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Re: use lib and locations in a variable

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Elizabeth Mattijsen
July 11, 2021 08:39
Re: use lib and locations in a variable
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> On 11 Jul 2021, at 01:11, Joseph Brenner <> wrote:
> I want my test files to be able to find the modules they're testing
> just using their relative locations, given the usual layout of "lib"
> and "t" locations in parallel inside the project directory.
> I find that while this works:
>   use lib $*PROGRAM.parent.add('../lib');
> This doesn't work:
>   my $lib_loc = $*PROGRAM.parent.add('../lib');
>   use lib "$lib_loc";
> I get a compile time error
>   Use of uninitialized value $lib_loc of type Any in string context.
>   ...
>   Repository specification can not be an empty string.  Did you mean
> 'use lib "."' ?

"use lib" is a compile time statement.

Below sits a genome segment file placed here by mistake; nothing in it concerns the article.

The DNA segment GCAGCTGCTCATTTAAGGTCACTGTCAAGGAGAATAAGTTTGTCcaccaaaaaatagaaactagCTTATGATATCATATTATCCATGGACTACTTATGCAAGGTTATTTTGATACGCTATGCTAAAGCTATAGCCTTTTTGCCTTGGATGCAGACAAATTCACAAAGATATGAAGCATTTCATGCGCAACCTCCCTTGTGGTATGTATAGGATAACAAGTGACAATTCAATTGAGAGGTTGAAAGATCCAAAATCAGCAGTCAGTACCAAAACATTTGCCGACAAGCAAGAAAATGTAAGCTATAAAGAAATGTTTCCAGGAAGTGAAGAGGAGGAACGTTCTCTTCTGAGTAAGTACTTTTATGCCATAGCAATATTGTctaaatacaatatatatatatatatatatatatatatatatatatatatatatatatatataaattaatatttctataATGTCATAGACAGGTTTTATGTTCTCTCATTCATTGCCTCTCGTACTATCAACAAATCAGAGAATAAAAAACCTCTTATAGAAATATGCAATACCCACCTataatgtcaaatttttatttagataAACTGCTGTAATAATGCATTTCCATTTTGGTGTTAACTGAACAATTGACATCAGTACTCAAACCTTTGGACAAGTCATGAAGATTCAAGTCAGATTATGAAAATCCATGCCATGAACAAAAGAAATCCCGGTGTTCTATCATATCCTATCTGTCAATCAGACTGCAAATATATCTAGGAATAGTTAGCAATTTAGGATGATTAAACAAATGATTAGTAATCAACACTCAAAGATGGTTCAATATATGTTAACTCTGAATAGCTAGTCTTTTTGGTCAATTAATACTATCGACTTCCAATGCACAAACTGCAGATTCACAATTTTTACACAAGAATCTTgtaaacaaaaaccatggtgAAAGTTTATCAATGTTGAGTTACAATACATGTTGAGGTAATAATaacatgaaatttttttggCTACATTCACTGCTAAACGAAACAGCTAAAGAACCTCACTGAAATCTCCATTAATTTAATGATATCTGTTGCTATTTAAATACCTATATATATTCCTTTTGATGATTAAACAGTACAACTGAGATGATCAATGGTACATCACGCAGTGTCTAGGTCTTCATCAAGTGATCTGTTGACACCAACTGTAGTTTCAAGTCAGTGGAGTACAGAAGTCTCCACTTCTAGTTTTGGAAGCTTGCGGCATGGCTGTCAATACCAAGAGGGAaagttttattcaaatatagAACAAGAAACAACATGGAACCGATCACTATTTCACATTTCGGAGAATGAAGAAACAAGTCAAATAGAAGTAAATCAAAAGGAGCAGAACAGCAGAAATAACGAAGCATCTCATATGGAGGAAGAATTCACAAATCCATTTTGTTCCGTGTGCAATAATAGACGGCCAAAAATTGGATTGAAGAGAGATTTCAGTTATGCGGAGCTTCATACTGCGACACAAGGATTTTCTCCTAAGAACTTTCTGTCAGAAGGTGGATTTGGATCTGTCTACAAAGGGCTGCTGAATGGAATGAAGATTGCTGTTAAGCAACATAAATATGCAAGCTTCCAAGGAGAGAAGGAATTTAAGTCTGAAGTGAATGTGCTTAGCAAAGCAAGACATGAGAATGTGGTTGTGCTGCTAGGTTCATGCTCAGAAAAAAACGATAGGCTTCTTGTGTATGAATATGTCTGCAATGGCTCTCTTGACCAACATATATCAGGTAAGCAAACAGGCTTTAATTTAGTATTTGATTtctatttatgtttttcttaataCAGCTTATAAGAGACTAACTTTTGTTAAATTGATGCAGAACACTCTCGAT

"my $lib_loc = ..." is a runtime statement, with a compile time component for the definition.

So what happens is that when the "use lib" is executed (at compile time), the $lib_loc variable *is* known, but it hasn't been initialized yet.  Which is basically what the error message says :-)

This can be easily fixed in Raku: the BEGIN statement can also be used as a prefix:

   BEGIN my $lib_loc = $*PROGRAM.parent.add('../lib');
   use lib "$lib_loc";

One note: I'm a bit surprised of the mixture of OS dependent (../) and OS independent (.parent) directory walking.  I guess you meant:



If so, you could shorten this with the "sibling" method to:


> I thought that this would fix the problem, but I see the same
> compile time error with it:
>   BEGIN {
>     my $lib_loc = $*PROGRAM.parent.add('../lib');
>     use lib "$lib_loc";
>   }

Inside the BEGIN block, it's just the same: the variable is defined, but not initialized yet when the "use lib" is executed at compile time *inside* the BEGIN block.  Yes, it's compile times all the way down  :-)

> Does that make sense to anyone?  It feels like a bug to me.

This is not a bug.

It's a misunderstanding of the phases through which a program goes when it is being compiled and run.  This is not different from Perl, BTW.  The only thing different from Perl (which is a very nice improvement, I'd say) is that you can use BEGIN as a prefix, so that it shares its scope with its surrounding scope.  This allows you to define *and* initialize a variable at compile time and have it exist in the surrounding scope.

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